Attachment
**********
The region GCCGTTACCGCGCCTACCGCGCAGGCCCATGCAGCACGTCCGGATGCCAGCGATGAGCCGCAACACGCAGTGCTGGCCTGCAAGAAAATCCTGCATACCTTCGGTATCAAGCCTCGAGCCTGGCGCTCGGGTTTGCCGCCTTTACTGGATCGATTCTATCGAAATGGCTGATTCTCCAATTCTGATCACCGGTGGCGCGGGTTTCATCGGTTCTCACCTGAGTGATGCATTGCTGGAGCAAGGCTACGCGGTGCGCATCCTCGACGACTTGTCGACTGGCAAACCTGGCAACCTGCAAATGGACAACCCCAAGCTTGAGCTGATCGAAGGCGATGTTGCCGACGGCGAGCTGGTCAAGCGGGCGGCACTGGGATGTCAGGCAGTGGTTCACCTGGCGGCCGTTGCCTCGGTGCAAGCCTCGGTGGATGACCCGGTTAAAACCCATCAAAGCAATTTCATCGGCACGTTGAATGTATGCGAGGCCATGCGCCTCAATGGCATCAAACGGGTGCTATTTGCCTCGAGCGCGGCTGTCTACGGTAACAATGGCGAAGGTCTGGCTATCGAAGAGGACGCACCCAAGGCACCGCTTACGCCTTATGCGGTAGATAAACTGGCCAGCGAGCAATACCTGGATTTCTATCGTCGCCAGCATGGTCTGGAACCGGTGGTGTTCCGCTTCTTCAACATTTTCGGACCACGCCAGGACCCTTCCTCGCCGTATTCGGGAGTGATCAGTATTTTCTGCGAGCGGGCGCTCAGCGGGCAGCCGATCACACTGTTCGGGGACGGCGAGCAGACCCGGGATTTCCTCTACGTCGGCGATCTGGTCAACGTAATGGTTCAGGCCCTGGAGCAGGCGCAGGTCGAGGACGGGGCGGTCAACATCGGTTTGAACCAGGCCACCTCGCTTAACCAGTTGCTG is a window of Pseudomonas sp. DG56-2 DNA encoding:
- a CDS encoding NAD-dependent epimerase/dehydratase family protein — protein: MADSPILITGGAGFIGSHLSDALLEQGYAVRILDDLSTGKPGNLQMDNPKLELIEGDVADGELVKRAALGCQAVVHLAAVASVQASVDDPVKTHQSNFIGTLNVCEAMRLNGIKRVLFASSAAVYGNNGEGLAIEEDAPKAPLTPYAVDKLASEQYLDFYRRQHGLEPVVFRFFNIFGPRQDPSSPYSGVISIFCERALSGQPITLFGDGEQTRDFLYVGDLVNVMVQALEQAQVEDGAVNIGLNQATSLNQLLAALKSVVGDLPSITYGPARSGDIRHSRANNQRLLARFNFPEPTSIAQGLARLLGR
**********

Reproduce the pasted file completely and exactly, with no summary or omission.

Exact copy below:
The region GCCGTTACCGCGCCTACCGCGCAGGCCCATGCAGCACGTCCGGATGCCAGCGATGAGCCGCAACACGCAGTGCTGGCCTGCAAGAAAATCCTGCATACCTTCGGTATCAAGCCTCGAGCCTGGCGCTCGGGTTTGCCGCCTTTACTGGATCGATTCTATCGAAATGGCTGATTCTCCAATTCTGATCACCGGTGGCGCGGGTTTCATCGGTTCTCACCTGAGTGATGCATTGCTGGAGCAAGGCTACGCGGTGCGCATCCTCGACGACTTGTCGACTGGCAAACCTGGCAACCTGCAAATGGACAACCCCAAGCTTGAGCTGATCGAAGGCGATGTTGCCGACGGCGAGCTGGTCAAGCGGGCGGCACTGGGATGTCAGGCAGTGGTTCACCTGGCGGCCGTTGCCTCGGTGCAAGCCTCGGTGGATGACCCGGTTAAAACCCATCAAAGCAATTTCATCGGCACGTTGAATGTATGCGAGGCCATGCGCCTCAATGGCATCAAACGGGTGCTATTTGCCTCGAGCGCGGCTGTCTACGGTAACAATGGCGAAGGTCTGGCTATCGAAGAGGACGCACCCAAGGCACCGCTTACGCCTTATGCGGTAGATAAACTGGCCAGCGAGCAATACCTGGATTTCTATCGTCGCCAGCATGGTCTGGAACCGGTGGTGTTCCGCTTCTTCAACATTTTCGGACCACGCCAGGACCCTTCCTCGCCGTATTCGGGAGTGATCAGTATTTTCTGCGAGCGGGCGCTCAGCGGGCAGCCGATCACACTGTTCGGGGACGGCGAGCAGACCCGGGATTTCCTCTACGTCGGCGATCTGGTCAACGTAATGGTTCAGGCCCTGGAGCAGGCGCAGGTCGAGGACGGGGCGGTCAACATCGGTTTGAACCAGGCCACCTCGCTTAACCAGTTGCTG is a window of Pseudomonas sp. DG56-2 DNA encoding:
- a CDS encoding NAD-dependent epimerase/dehydratase family protein — protein: MADSPILITGGAGFIGSHLSDALLEQGYAVRILDDLSTGKPGNLQMDNPKLELIEGDVADGELVKRAALGCQAVVHLAAVASVQASVDDPVKTHQSNFIGTLNVCEAMRLNGIKRVLFASSAAVYGNNGEGLAIEEDAPKAPLTPYAVDKLASEQYLDFYRRQHGLEPVVFRFFNIFGPRQDPSSPYSGVISIFCERALSGQPITLFGDGEQTRDFLYVGDLVNVMVQALEQAQVEDGAVNIGLNQATSLNQLLAALKSVVGDLPSITYGPARSGDIRHSRANNQRLLARFNFPEPTSIAQGLARLLGR